January 28, 2022
Being misgendered is one of the most hurtful things that someone can experience.
There is now more education available for the public conversations about the genuine harm misgendering causes coming to the surface. Introducing yourself with your pronouns and including pronouns in email signatures are now the new normal. Schools like Atholton have made an effort to adapt to these changes in order to make students feel safe and comfortable.
“It’s ethically and morally reprehensible that a school should not feel safe to a student who is required to be here,” said Atholton teacher and Rainbow Representative Mrs. Dalrymple.
Everyone has pronouns, but trans and gender non-conforming people are much more likely to be misgendered. People often assume that an individual’s pronouns are based on what biological sex they appear closest to. Assumptions can lead to the disrespectful and hurtful action of misgendering, which is referring to someone using a term that doesn’t reflect their gender identity. Both Atholton students and scientific studies support the fact that using one’s correct pronouns benefits mental health.
Mari Bonilla, a sophomore at AHS, described feeling “insecure” after being misgendered. Bonilla is genderfluid and uses she/they/he pronouns. They added that being misgendered makes him question herself. Having one’s identity go unacknowledged or disrespected will harm that person’s wellbeing. However, using someone’s correct pronouns will have a positive effect on their mental health.
Ahtolton freshman Sitara Canada said being referred to by the correct pronouns makes them “feel really great inside!” Canada is nonbinary and uses they/them pronouns.
The growing social awareness of the importance of pronouns is much more common among the younger generations. Teachers have explained their struggle with understanding those who use they/them pronouns or multiple sets of pronouns. Mrs. Dalrymple explained why this is difficult for older generations. “We have been taught and trained our entire lives that they/them are plural pronouns. It is hard to make that shift.” Luckily for them, the transition becomes easier with practice and time.
Teachers have expressed the most confusion with people who use multiple sets of pronouns. For example, Bonilla uses she/they/he pronouns. There is no objectively correct answer to how to use multiple pronouns because every person has a different preference. Bonilla uses she and they the most, but another person can prefer he the best. The best way to learn is to ask individual people how they want you to use their pronouns. Every person is different and pronouns are very personal. When in doubt, ask.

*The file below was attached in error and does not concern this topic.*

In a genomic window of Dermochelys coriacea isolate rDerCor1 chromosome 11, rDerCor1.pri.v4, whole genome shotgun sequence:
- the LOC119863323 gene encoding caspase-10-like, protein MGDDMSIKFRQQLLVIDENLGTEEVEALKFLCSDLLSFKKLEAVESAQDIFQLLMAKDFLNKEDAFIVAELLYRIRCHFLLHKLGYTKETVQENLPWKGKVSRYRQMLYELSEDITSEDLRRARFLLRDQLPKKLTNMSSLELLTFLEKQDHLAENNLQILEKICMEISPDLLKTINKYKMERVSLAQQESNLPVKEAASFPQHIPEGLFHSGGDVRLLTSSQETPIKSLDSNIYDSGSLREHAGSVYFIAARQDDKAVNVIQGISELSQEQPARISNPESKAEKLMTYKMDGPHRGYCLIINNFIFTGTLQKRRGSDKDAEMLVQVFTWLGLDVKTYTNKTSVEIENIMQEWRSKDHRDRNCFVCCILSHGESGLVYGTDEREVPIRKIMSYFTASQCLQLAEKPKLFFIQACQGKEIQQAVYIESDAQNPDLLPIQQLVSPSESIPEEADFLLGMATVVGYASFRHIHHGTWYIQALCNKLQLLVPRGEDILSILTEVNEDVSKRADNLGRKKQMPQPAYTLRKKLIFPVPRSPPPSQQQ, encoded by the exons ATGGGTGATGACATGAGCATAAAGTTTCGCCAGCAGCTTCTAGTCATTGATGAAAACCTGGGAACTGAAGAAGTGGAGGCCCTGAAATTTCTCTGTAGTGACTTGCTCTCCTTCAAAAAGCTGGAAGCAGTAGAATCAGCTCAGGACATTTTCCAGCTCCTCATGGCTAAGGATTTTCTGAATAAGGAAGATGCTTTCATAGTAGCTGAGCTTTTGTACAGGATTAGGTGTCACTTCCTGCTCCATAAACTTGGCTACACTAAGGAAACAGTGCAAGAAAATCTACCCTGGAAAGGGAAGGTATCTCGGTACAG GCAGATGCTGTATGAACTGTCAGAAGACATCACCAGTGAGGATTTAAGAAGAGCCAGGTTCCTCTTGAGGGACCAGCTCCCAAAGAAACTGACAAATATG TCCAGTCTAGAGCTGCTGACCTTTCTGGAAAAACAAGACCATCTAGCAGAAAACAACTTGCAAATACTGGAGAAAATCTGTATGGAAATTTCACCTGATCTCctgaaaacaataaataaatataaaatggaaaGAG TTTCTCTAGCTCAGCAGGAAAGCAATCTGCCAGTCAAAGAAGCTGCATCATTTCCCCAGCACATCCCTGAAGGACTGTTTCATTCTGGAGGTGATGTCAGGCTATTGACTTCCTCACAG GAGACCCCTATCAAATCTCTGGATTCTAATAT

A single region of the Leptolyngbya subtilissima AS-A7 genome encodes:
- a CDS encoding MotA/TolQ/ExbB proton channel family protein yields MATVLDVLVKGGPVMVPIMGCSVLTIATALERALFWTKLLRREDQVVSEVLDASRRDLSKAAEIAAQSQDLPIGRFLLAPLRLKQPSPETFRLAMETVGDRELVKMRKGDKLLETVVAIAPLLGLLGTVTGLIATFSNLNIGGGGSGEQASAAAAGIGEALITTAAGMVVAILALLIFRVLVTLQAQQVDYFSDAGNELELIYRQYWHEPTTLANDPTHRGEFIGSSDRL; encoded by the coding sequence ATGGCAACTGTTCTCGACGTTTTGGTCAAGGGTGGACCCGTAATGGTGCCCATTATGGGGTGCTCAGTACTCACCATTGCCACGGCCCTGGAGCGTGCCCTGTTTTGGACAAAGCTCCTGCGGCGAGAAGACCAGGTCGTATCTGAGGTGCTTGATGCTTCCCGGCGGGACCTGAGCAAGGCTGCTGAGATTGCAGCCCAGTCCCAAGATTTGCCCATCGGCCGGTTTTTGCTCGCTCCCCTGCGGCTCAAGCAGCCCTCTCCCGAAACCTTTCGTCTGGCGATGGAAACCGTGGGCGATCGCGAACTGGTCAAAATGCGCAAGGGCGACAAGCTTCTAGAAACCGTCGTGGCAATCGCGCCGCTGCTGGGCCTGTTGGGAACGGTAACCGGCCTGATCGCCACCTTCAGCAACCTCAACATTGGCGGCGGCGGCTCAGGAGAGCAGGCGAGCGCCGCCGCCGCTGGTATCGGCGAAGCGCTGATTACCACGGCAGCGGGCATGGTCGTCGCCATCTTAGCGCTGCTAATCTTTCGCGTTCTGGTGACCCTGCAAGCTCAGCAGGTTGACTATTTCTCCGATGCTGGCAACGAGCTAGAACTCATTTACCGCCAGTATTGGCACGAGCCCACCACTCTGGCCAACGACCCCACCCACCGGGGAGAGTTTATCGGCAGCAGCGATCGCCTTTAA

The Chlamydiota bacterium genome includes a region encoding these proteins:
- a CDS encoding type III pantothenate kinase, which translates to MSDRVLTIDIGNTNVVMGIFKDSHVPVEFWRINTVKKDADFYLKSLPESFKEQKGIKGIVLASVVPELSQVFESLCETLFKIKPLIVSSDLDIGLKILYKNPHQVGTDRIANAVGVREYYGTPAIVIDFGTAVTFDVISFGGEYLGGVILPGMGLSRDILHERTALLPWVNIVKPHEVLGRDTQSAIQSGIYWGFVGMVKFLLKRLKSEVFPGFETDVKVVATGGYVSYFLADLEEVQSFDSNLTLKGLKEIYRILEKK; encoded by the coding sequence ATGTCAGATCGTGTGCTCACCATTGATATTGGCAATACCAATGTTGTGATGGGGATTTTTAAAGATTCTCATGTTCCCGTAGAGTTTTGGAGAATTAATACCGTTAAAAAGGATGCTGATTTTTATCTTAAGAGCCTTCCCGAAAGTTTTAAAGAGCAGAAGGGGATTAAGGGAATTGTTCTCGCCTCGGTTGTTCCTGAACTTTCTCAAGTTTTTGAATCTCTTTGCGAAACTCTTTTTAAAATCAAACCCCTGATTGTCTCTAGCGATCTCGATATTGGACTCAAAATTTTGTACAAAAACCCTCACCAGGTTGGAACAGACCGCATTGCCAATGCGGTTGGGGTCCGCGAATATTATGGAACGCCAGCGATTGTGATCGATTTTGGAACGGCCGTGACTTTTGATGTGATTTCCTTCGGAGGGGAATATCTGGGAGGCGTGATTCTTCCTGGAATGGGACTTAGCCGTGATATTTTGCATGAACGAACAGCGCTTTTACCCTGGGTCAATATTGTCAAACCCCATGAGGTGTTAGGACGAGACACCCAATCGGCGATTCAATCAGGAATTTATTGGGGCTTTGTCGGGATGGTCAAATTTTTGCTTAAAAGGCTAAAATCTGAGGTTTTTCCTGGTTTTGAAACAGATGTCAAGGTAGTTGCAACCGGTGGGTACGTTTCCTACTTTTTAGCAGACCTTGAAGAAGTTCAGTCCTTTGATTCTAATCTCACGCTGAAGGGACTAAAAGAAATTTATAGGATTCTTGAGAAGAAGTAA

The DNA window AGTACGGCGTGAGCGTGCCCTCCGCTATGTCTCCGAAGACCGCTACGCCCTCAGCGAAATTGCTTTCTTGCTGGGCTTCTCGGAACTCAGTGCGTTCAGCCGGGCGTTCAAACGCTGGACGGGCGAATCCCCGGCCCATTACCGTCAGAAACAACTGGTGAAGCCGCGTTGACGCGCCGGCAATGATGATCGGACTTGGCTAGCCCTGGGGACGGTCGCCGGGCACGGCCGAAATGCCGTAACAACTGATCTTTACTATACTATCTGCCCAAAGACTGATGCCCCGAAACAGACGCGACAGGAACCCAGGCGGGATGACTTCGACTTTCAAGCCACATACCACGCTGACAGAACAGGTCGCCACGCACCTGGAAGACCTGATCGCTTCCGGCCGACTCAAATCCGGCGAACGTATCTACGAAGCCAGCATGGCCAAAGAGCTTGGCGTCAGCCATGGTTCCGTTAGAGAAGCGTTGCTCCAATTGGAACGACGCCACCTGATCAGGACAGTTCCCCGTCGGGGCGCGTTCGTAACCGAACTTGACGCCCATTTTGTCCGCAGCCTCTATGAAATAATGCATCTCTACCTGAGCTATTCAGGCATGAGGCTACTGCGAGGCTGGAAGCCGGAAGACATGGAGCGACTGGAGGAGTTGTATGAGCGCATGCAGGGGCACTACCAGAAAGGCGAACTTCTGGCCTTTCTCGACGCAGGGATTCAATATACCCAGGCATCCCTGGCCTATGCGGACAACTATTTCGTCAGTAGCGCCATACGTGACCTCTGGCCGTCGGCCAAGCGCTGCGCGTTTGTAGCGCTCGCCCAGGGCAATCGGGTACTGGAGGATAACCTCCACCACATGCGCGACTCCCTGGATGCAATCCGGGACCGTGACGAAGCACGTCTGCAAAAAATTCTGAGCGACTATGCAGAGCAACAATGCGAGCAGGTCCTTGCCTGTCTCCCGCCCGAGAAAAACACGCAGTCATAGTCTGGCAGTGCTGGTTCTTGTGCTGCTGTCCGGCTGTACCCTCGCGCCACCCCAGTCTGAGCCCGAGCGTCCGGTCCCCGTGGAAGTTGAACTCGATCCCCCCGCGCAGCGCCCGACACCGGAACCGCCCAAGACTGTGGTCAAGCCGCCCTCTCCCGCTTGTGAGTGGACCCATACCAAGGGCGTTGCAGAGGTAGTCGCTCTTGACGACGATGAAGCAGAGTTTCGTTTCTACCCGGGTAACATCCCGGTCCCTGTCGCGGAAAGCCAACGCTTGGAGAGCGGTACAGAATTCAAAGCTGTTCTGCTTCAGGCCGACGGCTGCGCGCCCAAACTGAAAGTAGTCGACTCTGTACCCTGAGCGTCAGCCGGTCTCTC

The US National Library of Medicine performed a study about how using one’s correct pronouns is a necessary part of gender affirmation. The study focused on transgender women of color with HIV and their experiences in the healthcare industry. “Positive experiences of social gender affirmation are critical to the health and well-being of transgender and gender diverse people,” the study concluded. The beneficial effect of correct use of pronouns is also known as gender affirmation. Gender affirmation is an umbrella term used to describe the validation of someone’s gender identity.
Howard County has taken notice of the detrimental effect misgendering has on LGBTQIA+ students. In response to this, HCPSS issued a staff presentation to help staff understand why correct pronoun usage is so important. The presentation was to be done by each school’s Rainbow Representative. Atholton’s Rainbow Representative, Mrs. Dalrymple, went above and beyond.
Mrs. Dalrymple felt that the presentation provided to her didn’t do an adequate job at explaining the nuances of gender identity and pronouns. She decided to make a new presentation that would include education about gender identity and Atholton student experiences with being misgendered.
“It’s so overdue but I’m glad that we’re working on it now,” said Mrs. Dalrymple. Staff members sang their praises about the presentation. Atholton teacher Mrs. Dalton described it as “very needed.” The obvious hard work that went into the presentation shows how seriously Mrs. Dalrymple takes her position as a Rainbow Representative. She described how important it is for her to make AHS a safe space for those in the LGBTQIA+ Community. The presentation given to staff was an amazing first step in the right direction.
The future of presentations given to staff or students is undecided for the time being. Atholton will make the necessary changes to make the community more comfortable and safe for all students, especially those who are transgender and/or gender non-conforming. Everyone of any gender identity deserves to feel safe and respected in their community.